June 1, 2015
ALBANY, NY – State Senator Tom O’Mara (R, Big Flats) and Assemblyman Phil Palmesano (R, Corning) spoke today, along with family members of murder victims, including the parents of Derrick Robie of Savona at a hearing at the state capital in Albany. Speakers at the hearing, called for the approval of legislation that would extend the time period that murderers and other violent felony offenders have to wait to apply for parole. Currently, the state Parole Board is required to allow inmates to request a parole hearing every two years.
Sponsors and supporters of the measure, including Dale and Doreen Robie, Derrick’s parents, argue that the longer time frame would help spare the families of victims from having to repeatedly, every two years, relive the events that took the lives of their loved ones — as well as to further help prevent any chance that a heinous criminal would be granted an unwarranted, early release from prison.
In a joint statement, O’Mara and Palmesano said, “Every time there’s another parole hearing for one of these violent criminals, throughout the days and weeks leading up to the hearing, the families of the victims have to relive the horror of the crimes that took the lives they cherished. No family should have to go through that nightmare every two years. There’s no sense of justice in putting these families through the anguish, pain and suffering of repeatedly having to make sure that the heinous, violent felon who took the life of their son or daughter, sister or brother, any loved one, won’t ever see the outside of a prison cell again. That’s just not fair.”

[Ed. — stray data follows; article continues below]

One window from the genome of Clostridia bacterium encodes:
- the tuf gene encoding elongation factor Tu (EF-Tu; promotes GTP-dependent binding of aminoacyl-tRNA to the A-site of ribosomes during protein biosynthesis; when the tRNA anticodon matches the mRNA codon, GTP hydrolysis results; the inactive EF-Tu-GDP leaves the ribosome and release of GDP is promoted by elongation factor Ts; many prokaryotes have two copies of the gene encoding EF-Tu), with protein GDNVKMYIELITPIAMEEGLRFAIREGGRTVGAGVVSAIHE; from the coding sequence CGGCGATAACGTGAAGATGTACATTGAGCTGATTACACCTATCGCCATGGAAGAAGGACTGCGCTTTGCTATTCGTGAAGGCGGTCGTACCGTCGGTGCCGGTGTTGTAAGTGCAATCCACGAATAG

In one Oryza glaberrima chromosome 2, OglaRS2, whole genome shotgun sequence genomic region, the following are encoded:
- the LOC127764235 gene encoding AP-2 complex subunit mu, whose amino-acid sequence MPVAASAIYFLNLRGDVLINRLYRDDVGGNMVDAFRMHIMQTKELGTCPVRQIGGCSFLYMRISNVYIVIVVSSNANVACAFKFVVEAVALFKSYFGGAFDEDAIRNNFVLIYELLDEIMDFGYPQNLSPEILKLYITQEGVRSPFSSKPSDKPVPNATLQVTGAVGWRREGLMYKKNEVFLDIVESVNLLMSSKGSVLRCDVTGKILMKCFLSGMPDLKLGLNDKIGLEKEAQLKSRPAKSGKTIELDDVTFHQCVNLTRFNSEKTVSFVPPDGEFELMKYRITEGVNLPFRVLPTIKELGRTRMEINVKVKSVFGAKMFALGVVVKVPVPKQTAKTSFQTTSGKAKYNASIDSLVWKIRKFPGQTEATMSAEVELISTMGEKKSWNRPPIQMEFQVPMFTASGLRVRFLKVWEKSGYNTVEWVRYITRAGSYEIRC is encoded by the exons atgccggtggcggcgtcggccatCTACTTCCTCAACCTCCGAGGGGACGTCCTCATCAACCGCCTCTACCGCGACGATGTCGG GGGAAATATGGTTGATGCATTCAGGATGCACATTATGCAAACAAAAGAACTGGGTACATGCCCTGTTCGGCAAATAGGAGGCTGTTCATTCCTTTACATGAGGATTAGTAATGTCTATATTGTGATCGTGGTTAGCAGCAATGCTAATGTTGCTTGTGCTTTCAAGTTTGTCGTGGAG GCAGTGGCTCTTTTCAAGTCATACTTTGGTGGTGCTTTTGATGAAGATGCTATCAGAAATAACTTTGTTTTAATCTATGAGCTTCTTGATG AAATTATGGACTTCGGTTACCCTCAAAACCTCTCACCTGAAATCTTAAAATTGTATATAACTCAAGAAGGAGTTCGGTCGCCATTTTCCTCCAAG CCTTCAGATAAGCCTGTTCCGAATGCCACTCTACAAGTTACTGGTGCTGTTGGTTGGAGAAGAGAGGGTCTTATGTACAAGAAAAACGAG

(O’Mara begins at 00:01, Palmesano begins at 1:34, video is 3 min)
Robie was four years old in August 1993 when he was killed by Eric Smith, then 13, in a wooded area near Robie’s home in Savona. Smith was convicted of second-degree murder in 1994 and sentenced to nine years to life in prison. He’s currently incarcerated at the maximum-security Collins Correctional Facility outside Buffalo.
Smith first became eligible for parole in 2002 and has been denied parole seven times, the last hearing coming in April 2014. Under current law, he’s eligible for another parole hearing next April.
The legislation to extend the parole hearing time frame is currently in the Crime Victims, Crime and Correction Committee in both the Senate and Assembly. It must be approved by both houses of the Legislature and signed by Governor Andrew Cuomo before becoming law.